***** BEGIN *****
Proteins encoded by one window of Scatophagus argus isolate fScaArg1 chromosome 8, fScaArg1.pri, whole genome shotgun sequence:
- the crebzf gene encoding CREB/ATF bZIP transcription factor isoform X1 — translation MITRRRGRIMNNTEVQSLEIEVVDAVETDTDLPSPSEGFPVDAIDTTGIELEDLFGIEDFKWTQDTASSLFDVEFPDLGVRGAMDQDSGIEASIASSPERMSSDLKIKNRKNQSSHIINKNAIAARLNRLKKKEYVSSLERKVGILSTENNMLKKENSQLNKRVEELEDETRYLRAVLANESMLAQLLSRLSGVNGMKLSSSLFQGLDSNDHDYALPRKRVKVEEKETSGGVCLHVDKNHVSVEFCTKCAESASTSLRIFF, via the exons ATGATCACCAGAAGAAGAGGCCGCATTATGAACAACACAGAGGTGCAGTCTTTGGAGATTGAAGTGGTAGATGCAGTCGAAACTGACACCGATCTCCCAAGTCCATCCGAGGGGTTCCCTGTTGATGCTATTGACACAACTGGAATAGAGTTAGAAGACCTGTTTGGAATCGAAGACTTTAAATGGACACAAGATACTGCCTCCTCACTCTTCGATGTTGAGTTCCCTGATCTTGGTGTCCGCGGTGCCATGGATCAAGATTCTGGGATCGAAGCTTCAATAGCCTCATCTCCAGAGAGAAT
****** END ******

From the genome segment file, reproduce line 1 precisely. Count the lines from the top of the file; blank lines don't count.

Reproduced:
Proteins encoded by one window of Scatophagus argus isolate fScaArg1 chromosome 8, fScaArg1.pri, whole genome shotgun sequence: